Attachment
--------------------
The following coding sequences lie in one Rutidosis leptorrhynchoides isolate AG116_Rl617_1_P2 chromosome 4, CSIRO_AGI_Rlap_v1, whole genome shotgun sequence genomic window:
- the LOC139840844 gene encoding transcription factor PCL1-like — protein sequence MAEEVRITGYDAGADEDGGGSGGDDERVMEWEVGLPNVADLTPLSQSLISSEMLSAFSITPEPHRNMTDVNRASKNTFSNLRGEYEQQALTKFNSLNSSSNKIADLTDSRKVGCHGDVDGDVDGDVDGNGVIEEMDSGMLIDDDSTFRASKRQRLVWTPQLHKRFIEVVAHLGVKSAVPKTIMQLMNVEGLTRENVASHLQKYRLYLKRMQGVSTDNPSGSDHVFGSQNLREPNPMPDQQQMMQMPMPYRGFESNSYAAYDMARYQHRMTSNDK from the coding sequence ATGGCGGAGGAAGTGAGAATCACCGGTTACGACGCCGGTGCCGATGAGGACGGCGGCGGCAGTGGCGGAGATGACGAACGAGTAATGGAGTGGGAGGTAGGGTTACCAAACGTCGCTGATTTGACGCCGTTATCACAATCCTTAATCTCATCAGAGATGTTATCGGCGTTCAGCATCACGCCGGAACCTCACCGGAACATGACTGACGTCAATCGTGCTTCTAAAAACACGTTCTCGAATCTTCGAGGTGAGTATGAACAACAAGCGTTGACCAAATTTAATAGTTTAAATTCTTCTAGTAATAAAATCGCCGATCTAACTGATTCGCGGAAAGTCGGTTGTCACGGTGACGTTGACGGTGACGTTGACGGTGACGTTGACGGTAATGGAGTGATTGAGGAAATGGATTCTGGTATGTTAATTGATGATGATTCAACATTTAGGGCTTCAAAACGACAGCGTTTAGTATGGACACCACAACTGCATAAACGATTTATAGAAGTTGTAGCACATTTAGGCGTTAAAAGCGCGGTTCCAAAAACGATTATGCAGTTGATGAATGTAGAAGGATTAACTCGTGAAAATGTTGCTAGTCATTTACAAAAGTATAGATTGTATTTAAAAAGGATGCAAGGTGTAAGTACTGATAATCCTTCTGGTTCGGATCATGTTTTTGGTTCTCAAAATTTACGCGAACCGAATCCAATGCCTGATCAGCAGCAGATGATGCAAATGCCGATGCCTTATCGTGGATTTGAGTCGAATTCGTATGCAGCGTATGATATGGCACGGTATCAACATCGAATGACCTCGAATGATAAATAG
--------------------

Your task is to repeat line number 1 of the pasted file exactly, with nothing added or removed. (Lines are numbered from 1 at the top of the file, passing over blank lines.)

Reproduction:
The following coding sequences lie in one Rutidosis leptorrhynchoides isolate AG116_Rl617_1_P2 chromosome 4, CSIRO_AGI_Rlap_v1, whole genome shotgun sequence genomic window: